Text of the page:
Monday, August 15, 2011


There has been some media attention in Australia regarding the compelling story of Mrs Jefferson, the 96-year-old  British citizen, who was refused permission to reside in Australian on the basis of dependency on her Australian citizen family members. A  Deportation Order is thus threatened against her. Mrs Jefferson’s age, medical circumstances and her strong family connections to Australia, including Australian great grandchildren, made for a very strong case for residence on the basis of dependency. Furthermore, the family are fully financially self sufficient and posed no risks of financial burden on the Australian State. Despite these many factors in her favour, last week the Australian Immigration Department refused her pending Contributory Parent Visa. This type of visa allows parents to join their children in Australia provided they can support themselves. The decision has caused much controversy in the Australian media, and the Immigration Minister, Mr Chris Bowan, has made public statements to indicated that his Department would work towards finding an avenue which might allow Mrs Jefferson to stay with her family in Australia. 

It would seem to any reasonable person that the facts of Mrs Jefferson’s case are so compelling that permission to reside should have been automatic. However, this has not been the case in respect of the Australian Immigration rules, which are notoriously restrictive. By way of comparison, the UK Immigration Rules explicitly provide for “indefinite leave to enter and remain” for persons in Mrs Jefferson’s situation, i.e. those who are over the age of 65, are wholly or mainly dependant on the British citizen, financially self sufficient and without close relatives in home country for support. 

By way of further comparison, the Irish State’s current position in respect of the right to reside for dependant parents of Irish citizens is restrictive in the extreme – there is no visa or residence permission in existence for dependant parents of Irish citizens because the State argues that such right does not exist. This point is the subject of High Court proceedings taken by Brophy Solicitors on behalf of a South African elderly married couple, dependant on their Irish citizen daughter and family. The family are in a good financial position, and as in Mrs Jefferson’s case, there is no risk of our clients becoming a burden on the State. We strongly believe that the Department of Justice’s continued refusal to grant this couple a right to reside is out of line with International Immigration  law and policies, and in disregard of the special protections afforded by the Irish Constitution to the family unit.  The substantive High Court hearing of this case is scheduled for October next.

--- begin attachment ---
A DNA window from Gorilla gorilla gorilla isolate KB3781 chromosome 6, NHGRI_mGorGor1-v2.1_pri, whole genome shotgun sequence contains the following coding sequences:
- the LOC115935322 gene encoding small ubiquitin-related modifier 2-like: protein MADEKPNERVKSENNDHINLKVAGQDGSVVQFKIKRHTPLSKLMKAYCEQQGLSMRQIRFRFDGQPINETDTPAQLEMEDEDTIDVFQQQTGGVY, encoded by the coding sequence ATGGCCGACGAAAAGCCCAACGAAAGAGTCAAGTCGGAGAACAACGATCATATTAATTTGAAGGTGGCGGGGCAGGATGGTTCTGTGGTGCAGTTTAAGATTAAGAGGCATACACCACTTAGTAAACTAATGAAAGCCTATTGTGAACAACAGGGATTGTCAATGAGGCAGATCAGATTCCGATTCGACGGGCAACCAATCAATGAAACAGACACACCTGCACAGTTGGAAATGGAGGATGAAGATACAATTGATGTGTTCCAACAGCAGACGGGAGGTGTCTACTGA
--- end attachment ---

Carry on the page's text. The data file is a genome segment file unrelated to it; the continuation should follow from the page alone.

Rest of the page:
Brophy Solicitors


  1. And so much for the Irish Constitution, Ireland’s discrimination against the Irish family has made a mockery of it.



    Article 41

    1° The State recognises the Family as the natural primary and fundamental unit group of Society, and as a moral institution possessing inalienable and imprescriptible rights, antecedent and superior to all positive law.

    2° The State, therefore, guarantees to protect the Family in its constitution and authority, as the necessary basis of social order and as indispensable to the welfare of the Nation and the State.

  2. Thank you for the info. It sounds pretty user friendly. I guess I’ll pick one up for fun. thank u
    Australian Immigration